'Redder' by Hannes Dedeurwaerder: Escape From a Sectarian Community
With Redder (Saviour), Hannes Dedeurwaerder has written a semi-autobiographical debut novel about his upbringing in the Pentecostal community. An unusual glimpse into an otherwise closed world.
When Redder was published, Hannes Dedeurwaerder conceded that in his debut novel, which is set in a Pentecostal church community, not everything was drawn from his own experiences. But the events he describes in the book did happen. His writing is more alive than ever, and the portrayal of what it is like to grow up in a strict religious community is realistic and confronting.
Hannes Dedeurwaerder © James Arthur
Redder is the story of Samuel Stroobant, a 19-year-old boy who grows up in a strict religious family, members of the Pentecostal Church. That religion almost determines his life completely, although Samuel struggles with his faith. He finally wants to see proof of God, and experience that event itself, and he is not content with the endless stream of testimonies about the miracles He performs. After all, Samuel had sacrificed an entire school year to his faith because he had declined to answer questions on evolution during his biology exam.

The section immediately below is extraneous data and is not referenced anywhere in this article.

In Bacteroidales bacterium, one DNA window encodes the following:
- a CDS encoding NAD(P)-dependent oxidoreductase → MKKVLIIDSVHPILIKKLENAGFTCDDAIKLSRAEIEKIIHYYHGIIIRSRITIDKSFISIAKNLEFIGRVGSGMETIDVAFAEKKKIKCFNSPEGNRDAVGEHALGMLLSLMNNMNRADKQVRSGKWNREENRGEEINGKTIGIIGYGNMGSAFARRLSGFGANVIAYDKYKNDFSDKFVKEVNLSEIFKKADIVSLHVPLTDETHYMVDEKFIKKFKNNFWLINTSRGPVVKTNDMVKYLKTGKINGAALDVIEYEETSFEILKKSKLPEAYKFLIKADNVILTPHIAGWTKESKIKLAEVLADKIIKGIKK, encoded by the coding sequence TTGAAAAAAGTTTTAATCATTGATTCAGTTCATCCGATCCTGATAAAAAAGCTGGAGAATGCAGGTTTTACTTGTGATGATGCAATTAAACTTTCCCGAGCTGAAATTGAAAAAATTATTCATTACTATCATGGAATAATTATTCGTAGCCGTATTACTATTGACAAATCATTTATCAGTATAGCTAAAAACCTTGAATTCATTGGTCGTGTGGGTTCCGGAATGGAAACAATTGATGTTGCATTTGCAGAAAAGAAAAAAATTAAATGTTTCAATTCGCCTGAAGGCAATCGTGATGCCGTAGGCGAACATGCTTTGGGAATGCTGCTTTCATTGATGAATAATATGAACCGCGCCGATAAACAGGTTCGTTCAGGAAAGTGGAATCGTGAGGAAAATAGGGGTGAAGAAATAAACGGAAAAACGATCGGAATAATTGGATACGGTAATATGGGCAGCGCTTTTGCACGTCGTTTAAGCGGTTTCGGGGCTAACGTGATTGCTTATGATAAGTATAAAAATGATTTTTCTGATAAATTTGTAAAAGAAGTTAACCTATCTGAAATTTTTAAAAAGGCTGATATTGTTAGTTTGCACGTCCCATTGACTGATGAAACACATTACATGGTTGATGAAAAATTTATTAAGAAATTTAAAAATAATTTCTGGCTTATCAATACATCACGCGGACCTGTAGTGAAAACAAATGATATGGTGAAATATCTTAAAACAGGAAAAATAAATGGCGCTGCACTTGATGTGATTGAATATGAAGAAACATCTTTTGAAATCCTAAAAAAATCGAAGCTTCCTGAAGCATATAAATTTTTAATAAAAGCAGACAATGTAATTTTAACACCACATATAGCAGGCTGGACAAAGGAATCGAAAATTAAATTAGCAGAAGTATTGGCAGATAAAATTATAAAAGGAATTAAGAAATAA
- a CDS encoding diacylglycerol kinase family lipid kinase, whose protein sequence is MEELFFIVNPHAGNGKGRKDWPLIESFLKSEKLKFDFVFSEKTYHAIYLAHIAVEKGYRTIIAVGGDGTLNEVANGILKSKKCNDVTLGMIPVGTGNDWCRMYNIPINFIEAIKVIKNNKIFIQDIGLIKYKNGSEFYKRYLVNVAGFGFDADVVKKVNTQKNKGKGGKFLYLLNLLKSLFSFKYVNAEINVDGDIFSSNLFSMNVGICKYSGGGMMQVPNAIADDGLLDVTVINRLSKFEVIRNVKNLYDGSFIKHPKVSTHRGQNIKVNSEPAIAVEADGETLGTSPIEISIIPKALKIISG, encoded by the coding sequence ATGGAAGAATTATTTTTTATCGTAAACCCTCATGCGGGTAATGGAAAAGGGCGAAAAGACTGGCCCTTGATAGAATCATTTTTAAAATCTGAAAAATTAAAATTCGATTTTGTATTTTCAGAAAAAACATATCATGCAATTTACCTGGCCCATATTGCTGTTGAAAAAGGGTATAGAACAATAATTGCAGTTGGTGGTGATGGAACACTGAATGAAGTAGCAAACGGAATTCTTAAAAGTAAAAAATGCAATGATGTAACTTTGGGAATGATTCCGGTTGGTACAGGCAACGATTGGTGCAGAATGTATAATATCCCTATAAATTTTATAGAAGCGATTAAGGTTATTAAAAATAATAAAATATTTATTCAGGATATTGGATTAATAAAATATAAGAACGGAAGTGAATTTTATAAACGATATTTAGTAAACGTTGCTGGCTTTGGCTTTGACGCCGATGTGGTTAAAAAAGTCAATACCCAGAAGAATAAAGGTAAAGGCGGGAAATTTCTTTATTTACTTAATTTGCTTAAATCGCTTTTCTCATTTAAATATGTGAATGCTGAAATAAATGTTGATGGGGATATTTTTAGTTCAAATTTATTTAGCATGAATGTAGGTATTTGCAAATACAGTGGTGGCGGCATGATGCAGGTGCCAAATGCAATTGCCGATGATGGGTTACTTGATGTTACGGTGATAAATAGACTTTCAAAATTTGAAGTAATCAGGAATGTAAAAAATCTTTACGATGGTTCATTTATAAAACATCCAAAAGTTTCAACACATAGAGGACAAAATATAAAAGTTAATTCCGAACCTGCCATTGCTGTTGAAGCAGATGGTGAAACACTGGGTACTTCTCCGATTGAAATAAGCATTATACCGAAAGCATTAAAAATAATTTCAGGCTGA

In fact, Samuel and his religious peers are convinced that evolution as it is preached in school is blind and without purpose, it could never lead to the complex organisms that we are. The only logical, even scientific alternative is that creation is the idea of a Man with a Plan. The 14th-century philosopher William of Ockham, not coincidentally a Franciscan friar, is brought into play to bolster this argument, his famous razor theory conveniently summarised as 'the least complex explanation is always the most probable'.
He finally wants to see proof of God, and he is not content with the endless stream of testimonies about the miracles He performs
Like the rest of his community, Samuel gets his information and arguments from pamphlets such as Behold the Man, and he has been shaped by literature such as Your Soul for some Pocket Money, which reveals how demonic the world of rock’n’roll is. A pretty shocking reading experience for a music lover like Samuel, but he does believe it.
And yet, his schoolmate Arvid, a true rebel, slowly tugs at Samuel’s convictions, planting seeds of doubt, asking questions that Samuel can sometimes only answer with a mournful shrug at the ignorance of his friend. Or is it the other way around? Samuel experiences this doubt as cancer, an incurable disease, and withdraws more and more into the nature reserve where he also has a weekend job in the canteen. Then again there is Molly, a girl from church for whom he has feelings, and there is the explicit wish of the church leaders that he should go to Amsterdam to prepare for his calling as a missionary.
Two things are very compelling about this book. In a beautiful way, Dedeurwaerder shows what it is like to grow up in such a faith, a sectarian community that usually remains closed to outsiders. In his mind, doubt and fanaticism alternate, the doubt continuing to resound inside, the fanaticism spreading to the outside world. At times the two seem to reinforce each other, as if Samuel needs both to keep convincing himself.